CONCEPCION, Bolivia – Heavy rain is the only thing that could save Bolivia from the raging fires that will fuel global warming, a Colombian expert and advisor to Bolivian authorities warned Friday.
“The solution comes from the heavens, there is no other option,” Carlos Sarmiento told EFE.
“We have to wait and while we wait, the fire advances,” he added with resignation.
Sarmiento, a specialist in fire control, said that the damage left by weeks-long fires in the Bolivian Chiquitania, a region of tropical savannas in the east of the country, could not be quantified yet.
Forests near protected areas and villages have been threatened by the “endless flames.”
The expert warned the wildfires would affect the levels of “pollution and warming” in global terms.
So far the strategy against the fast-moving flames has focused on protecting communities under the “move people” motto.
Fire brigades are also working to prevent crops and homes being consumed by the flames, he said.
Unfortunately, forest fires with trees up to 40 meters high engulfed in flames would unlikely be tackled by firefighters as there is no way of entering the dense woods.
Sarmiento considers the situation has now reached tipping point due to a lack of know-how and professionalism of those in charge.
“Whilst experience is being racked up through the emergency, the fire has been increasing,” he lamented.
When asked if his critique included politicians he said “yes.”
For Sarmiento the fire was foreseeable.
Every 10 or 12 years a fire of this magnitude occurs in the dry Chiquitano forest.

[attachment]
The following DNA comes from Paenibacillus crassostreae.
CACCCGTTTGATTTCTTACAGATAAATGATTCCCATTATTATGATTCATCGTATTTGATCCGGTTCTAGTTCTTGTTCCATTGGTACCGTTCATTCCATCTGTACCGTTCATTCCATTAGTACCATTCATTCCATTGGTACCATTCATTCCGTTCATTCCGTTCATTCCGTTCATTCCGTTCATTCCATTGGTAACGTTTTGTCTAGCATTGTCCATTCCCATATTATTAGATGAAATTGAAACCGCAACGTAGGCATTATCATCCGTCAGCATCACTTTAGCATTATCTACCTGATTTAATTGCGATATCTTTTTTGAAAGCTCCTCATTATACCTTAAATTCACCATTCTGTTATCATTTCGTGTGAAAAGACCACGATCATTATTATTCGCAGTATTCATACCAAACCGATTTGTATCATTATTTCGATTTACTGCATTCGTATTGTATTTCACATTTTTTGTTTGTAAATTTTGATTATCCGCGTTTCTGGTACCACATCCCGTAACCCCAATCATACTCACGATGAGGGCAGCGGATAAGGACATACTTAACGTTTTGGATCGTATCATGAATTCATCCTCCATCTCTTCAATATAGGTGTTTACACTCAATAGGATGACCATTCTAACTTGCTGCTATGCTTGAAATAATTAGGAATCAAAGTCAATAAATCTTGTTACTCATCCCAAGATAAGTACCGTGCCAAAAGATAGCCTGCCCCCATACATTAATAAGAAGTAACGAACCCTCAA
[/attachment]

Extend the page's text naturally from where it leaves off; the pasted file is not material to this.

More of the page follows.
The expert said the cause of the fire could be due to slash-and-burn fires carried out in rural areas to clear land for agricultural and livestock use that had gotten out of control.
“Firefighters indeed put out fires but the community or landowner comes back and lights it up again to clear the land,” he said.
President Evo Morales passed a law last July authorizing slash-and-burns which has been heavily criticized by the international community and environmental groups which have urged it to be suspended.
Sarmiento said the efforts to involve the world’s largest tanker, capable of holding up to 18,600 US gallons of fire retardant or water, had been futile.
Adverse weather and lack of visibility due to concentrated smoke had hindered any firefighting efforts so far.
In several towns and communities, such as San Matias, San Ignacio de Velasco and Robore, the smoke is relentless and sunrises are a haze of smog as the fire burns surrounding areas.
It has been almost a month since the Bolivian government intervened in this environmental tragedy, following the declaration of departmental emergency by the government of Santa Cruz, the region to which the Chiquitania belongs.
Many have urged the Bolivian government to declare it a national emergency.
Environmental organizations and the Santa Cruz government say some 2 million hectares have been affected by the wildfires.